While Commissioner Bartlett was off seeking adventure and supplies in Mexico, the surveying and mapping parties, led by Lt. Amiel Whipple and A.B. Gray, began the Arizona section of the survey on the Gila river near where the town of Safford is located today. From there they surveyed downstream to the mouth of the San Carlos River, which was then called the San Francisco, and continued into the canyon which began a few miles downstream. About 4 miles below the future site of Coolidge dam they reached a wider area along the river and camped. Lt. Whipple sketched the area in his diary.
Here’s a portion of Whipple’s diary entry from a typescript by Dr. David H. Miller:
Saturday Oct. 25  “…Left camp “desertion” where Indians without cause have left us we entered the canyon. Perpendicular bluffs 4 or 5 hundred feet high hemmed us in on both sides. But by threading the stream, crossing and recrossing probably a hundred times through quick sands and bogs & over precipices and barrancas, we proceeded about 8 miles where we encamped on good grass…Rock of red feldspar predominates. A mountain of magnetic iron ore was passed today…The banks were covered with a conglomeration of trap porphiry [sic], pudding stone, sand, and boulders often approaching granite. The rocks are of plutonic and metamorphic origin. The following is a sketch from camp.”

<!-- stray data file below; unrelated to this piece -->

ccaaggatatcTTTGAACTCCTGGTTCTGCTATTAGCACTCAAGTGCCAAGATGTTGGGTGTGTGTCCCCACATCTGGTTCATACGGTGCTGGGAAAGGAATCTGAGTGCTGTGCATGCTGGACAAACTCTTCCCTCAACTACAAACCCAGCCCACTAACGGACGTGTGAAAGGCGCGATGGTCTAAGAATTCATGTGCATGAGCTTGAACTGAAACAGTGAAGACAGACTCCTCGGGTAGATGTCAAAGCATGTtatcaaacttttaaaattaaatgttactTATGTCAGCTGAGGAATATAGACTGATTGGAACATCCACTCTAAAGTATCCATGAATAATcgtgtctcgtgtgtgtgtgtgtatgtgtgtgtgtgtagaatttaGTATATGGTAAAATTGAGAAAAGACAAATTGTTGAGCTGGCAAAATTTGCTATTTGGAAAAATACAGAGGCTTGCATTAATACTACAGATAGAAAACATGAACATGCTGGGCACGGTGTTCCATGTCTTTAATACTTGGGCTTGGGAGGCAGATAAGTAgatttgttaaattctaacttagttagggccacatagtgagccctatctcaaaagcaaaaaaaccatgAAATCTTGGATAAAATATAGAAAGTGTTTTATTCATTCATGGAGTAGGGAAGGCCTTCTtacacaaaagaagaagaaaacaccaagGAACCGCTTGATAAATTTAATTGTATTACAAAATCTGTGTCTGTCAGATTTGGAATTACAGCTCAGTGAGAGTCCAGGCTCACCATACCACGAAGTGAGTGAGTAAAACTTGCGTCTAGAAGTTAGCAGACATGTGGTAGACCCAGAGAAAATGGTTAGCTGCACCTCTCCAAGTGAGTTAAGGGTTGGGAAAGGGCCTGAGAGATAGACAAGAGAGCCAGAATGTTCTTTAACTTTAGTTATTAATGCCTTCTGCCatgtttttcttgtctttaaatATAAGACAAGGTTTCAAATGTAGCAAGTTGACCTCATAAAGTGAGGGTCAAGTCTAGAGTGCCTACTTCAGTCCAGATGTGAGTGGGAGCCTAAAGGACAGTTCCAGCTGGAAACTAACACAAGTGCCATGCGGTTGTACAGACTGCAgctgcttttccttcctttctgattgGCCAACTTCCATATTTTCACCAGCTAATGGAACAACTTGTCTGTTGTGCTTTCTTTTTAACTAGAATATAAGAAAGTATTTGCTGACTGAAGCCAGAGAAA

-Whipple Collection, Oklahoma Historical Society